Dear Fitness Expert,
Hello, I just found out I'm pregnant (not my first) and am not sure about a fitness routine. After my last pregnancy, I worked out six days a week very strenuously for about a year, but have fallen out of my routine the past few months.
How much can I do now that I'm pregnant? I've also gained some weight back, and really want to keep my weight gain during pregnancy under check.
Muscle memory is a great thing and no doubt, you will be surprised how quickly your body will respond to working out again. However, you must check first with your doctor before working out.
Many women assume that because a first pregnancy was healthy and they could workout, that they are safe to do the same during the second and third. Most likely, your physician will give you a big thumbs up for exercise but ask first. After you've discussed your current health and health of the pregnancy, talk to him or her about exercise.
If you had, for example, been going to the gym five times a week, attending three cardio classes and lifting weights on alternate days, you would be safe to continue this work out regime. Because your body would be acclimated to the muscle strain/stress of lifting weights and the cardio, you could simply continue with a few tweaks (permission of doctor needed) along the way.
If you had never worked out, we would start you with walking (holding hand weights) and work out with weights WITH a professional trainer. It would be imperative that you begin training with someone who can monitor your responses to weights and cardio routines. Because there is no history, we would need to know how your body reacted to said workouts. Even if you are limited in funds, it is always worth it to pay for one to three workouts with a professional.
So, we come to you. You have worked out and know that you can handle a pretty strenuous routine. This is a great sign. If you 1) are given permission to workout and 2) start slowly (recommended that you have at least two training sessions with a professional just to get you started), you should have no problems returning to light runs, walking, treadmill, Stairmaster and/or aerobic classes with circuit weight training.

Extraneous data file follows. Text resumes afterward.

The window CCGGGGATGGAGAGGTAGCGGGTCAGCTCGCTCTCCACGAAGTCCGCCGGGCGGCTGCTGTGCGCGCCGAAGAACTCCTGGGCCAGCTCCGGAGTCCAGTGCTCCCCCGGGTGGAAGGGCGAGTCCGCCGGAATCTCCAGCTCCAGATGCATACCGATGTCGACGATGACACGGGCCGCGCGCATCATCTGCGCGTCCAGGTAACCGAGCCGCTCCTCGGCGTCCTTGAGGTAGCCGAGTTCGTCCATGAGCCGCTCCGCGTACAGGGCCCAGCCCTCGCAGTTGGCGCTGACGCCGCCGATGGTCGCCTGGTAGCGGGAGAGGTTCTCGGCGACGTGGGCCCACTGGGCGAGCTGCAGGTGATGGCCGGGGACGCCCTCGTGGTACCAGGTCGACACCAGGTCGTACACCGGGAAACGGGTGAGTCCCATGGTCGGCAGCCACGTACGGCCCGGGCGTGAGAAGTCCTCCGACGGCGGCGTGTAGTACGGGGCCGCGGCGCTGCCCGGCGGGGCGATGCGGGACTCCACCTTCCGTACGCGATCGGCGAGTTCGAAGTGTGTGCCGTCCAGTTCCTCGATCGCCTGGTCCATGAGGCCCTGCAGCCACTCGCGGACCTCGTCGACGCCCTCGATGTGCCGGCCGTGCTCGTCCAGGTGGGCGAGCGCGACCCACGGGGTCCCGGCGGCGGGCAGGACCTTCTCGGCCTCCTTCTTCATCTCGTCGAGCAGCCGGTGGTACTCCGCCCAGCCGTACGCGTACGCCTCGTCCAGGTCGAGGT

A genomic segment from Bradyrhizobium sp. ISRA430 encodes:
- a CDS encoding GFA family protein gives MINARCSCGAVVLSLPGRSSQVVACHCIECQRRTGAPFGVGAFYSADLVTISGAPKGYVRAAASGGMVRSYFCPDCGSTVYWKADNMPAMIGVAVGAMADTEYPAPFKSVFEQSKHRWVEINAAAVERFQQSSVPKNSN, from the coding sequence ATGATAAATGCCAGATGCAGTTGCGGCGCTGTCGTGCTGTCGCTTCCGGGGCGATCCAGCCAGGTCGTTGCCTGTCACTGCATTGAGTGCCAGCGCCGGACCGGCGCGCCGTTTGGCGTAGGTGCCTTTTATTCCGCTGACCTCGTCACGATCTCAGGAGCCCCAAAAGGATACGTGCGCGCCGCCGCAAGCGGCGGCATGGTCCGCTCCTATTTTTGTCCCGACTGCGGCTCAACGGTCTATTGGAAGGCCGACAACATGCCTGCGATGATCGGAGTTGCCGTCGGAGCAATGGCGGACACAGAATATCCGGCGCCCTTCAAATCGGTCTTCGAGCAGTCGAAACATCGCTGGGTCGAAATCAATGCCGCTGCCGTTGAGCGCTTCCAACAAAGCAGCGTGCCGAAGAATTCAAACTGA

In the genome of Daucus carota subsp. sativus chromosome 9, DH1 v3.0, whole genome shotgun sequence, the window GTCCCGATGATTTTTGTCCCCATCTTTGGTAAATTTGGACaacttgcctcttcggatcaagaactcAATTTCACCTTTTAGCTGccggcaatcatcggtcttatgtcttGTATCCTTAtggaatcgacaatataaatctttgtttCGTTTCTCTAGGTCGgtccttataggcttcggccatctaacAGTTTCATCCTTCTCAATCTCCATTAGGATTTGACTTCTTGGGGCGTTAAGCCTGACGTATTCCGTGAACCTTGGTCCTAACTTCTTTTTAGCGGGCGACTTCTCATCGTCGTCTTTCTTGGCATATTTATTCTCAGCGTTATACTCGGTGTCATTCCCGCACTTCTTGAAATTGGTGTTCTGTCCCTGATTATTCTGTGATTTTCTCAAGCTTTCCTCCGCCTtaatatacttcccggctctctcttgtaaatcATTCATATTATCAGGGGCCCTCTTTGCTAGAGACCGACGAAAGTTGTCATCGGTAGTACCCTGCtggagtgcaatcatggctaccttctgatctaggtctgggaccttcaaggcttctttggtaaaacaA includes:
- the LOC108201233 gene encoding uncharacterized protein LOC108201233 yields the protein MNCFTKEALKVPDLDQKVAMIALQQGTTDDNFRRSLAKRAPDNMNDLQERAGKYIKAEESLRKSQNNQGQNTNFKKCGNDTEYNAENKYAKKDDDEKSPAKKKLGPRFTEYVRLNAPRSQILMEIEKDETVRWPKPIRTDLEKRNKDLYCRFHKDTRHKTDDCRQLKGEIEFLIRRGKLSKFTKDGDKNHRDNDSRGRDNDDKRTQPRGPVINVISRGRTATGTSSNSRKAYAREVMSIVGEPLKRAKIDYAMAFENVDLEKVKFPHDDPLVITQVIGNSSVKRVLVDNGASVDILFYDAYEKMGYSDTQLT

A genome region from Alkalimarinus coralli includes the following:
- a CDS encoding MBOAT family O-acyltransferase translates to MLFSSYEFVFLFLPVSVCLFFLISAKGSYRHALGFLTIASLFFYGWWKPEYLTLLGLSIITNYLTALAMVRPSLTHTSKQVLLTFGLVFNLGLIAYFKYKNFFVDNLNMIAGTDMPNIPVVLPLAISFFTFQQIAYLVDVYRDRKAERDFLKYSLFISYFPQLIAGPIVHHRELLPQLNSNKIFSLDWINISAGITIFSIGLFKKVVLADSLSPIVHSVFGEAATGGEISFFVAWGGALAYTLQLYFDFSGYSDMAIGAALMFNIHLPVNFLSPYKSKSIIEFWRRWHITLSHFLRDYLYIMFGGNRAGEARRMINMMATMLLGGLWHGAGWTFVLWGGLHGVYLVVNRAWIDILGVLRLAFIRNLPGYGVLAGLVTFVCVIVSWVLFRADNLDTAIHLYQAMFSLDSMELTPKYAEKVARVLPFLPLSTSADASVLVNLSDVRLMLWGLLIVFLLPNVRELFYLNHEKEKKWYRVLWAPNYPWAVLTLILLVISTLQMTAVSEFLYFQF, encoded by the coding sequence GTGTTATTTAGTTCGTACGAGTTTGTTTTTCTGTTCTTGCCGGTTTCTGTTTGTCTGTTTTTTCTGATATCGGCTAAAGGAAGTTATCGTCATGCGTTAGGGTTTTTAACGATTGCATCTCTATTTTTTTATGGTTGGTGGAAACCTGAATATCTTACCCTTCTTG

Red Flag! I am, however, always concerned to hear women talk about weight issues when they become pregnant. It is expected that you will gain weight and you need to celebrate this point in your life. This doesn't mean you should eat non-stop and gain 100 pounds, but know that genetics play a huge part in each pregnancy. Do NOT look around at other pregnant, compare yourself to the 'pregnant' models (who are often not pregnant) or listen to other people talk about the ideal weight. This is an issue between you and your doctor.
Using myself as an example -- I gained 60 pounds with my first pregnancy and didn't really workout. I was scared about what I could do and decided nothing was better than something.
Baby #2 -- I was in training for the US Women's Bobsled Team and, working with the renowned Dr. Clapp. I was working with a professional trainer 6 days a week, 4 to 5 hours a day. I was squatting over 300 pounds, running sprint intervals at national levels, running stadium steps and pushing 400 pound sleds. I won the nationals and had a very healthy baby girl. My labor was fast, easy. My recovery was so fast, I was back in the gym three weeks later -- not recommended unless under medical supervision -- and guess what. I gained 65 pounds.
But because of muscle memory and my dedication to working out, it came off SLOWLY while I was nursing. But the most important thing was my health and that of my little girl.
With baby #3 -- I was training for my black belt and teaching kickbox classes. I actually taught a hard class with tons of lunges and squats two days before I gave birth and...guess what. I gained 63 pounds.
While pregnant, your overall health and that of your babies is all that matters. Afterward, you can worry about that weight. Think of this as your Olympic event -- the baby making process is one step. Losing the weight is another.
You sound like you have a great attitude and are ready/willing to put in the work once the baby is born. Be sure to talk to your doctor and interview a few personal trainers who have worked with pregnant clients before. Good luck, have fun and don't look at the scale!